Genetics, calcium intake and osteoporosis
Genetic factors explain a high proportion of the age-specific differences in bone density, size and turnover. The potential for interaction between hormonal, diet and lifestyle factors is likely to be important. Common allelic variation in the VDR is an example of normal gene variants altering Ca homoeostasis, with effects on body and bone size as well as bone density. The VDR findings suggesting interactions between genetic and nutritional factors are an important target for future research. These studies are complicated by the potential for effects of gene-gene interactions and of undefined environmental factors. These problems notwithstanding, considerations of environmental and nutritional contributions, such as Ca intake and vitamin D status, will be critical in interpreting these genetic pathways and in 'personalizing' nutritional recommendations.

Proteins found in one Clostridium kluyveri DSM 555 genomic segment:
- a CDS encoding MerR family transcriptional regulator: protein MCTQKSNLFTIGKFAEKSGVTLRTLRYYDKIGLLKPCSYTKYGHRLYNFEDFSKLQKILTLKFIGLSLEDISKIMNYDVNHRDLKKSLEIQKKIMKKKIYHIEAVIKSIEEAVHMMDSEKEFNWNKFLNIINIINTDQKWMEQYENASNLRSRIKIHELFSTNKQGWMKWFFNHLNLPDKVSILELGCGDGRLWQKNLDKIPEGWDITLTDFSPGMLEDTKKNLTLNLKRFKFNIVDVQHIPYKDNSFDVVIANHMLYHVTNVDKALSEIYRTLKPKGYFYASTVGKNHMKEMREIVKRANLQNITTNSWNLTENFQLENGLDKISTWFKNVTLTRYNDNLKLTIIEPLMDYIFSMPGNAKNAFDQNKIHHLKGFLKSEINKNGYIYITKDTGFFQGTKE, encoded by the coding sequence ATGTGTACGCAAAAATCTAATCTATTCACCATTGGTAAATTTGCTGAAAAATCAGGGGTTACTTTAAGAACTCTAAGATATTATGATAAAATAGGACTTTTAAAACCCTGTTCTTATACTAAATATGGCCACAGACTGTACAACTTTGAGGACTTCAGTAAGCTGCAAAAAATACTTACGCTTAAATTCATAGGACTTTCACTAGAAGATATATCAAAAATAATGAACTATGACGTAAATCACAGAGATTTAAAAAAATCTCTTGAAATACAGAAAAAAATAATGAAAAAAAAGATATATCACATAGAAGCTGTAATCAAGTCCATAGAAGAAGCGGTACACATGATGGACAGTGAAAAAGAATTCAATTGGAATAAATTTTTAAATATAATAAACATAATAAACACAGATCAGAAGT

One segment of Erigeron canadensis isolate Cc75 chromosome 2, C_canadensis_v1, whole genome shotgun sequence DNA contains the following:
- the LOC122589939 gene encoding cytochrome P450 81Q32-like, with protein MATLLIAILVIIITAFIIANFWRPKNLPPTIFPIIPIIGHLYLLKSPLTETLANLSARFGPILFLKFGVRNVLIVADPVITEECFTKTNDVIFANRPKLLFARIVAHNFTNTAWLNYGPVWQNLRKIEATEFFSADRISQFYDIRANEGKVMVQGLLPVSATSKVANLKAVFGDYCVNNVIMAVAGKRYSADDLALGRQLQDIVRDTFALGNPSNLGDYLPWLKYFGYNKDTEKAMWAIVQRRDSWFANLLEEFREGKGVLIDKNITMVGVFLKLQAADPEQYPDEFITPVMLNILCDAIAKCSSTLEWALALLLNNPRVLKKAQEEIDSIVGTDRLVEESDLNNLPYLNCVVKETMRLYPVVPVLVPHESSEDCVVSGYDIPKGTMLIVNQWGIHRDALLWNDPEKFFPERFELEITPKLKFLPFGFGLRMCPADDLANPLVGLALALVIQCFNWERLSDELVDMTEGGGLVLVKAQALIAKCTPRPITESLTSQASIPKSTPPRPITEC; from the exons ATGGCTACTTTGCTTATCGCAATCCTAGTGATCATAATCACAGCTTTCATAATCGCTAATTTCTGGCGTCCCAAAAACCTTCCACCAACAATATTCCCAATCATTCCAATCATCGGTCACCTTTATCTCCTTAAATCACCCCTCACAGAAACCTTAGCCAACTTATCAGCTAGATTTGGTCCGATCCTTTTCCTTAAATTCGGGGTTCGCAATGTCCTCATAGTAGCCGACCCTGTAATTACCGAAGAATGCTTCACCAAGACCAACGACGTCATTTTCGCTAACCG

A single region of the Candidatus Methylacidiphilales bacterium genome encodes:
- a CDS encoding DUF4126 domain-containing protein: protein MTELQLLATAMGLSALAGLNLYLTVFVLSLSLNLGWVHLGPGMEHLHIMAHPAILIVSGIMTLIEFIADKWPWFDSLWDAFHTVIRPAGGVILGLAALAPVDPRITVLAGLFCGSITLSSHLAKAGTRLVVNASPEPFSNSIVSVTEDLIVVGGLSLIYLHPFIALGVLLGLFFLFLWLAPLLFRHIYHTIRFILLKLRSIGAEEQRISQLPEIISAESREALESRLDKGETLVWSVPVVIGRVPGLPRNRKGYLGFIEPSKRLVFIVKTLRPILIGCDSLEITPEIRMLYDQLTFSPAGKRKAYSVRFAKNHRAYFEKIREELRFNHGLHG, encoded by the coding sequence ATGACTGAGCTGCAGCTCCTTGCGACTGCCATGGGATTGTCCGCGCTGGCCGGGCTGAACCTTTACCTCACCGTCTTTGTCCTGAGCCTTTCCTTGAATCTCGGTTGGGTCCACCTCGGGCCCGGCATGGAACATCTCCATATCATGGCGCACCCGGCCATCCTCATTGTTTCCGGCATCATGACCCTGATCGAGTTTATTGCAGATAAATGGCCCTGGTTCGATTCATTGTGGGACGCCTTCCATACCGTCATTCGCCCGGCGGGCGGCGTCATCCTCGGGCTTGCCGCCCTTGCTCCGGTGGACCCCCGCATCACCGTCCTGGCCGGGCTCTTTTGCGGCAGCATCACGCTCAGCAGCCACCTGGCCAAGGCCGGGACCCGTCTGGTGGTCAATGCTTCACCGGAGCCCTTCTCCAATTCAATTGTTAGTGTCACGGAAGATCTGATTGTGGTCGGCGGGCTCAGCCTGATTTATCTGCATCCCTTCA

|Authors||Eisman, J. A. :|
|Publisher Name||Proc Nutr Soc|
|Published Date||1998-01-01 00:00:00|
|URL link to publisher's version||http://www.ncbi.nlm.nih.gov/entrez/query.fcgi?cmd=Retrieve&db=PubMed&dopt=Citation&list_uids=9656320|
|OpenAccess link to author's accepted manuscript version||https://publications.gimr.garvan.org.au/open-access/1168|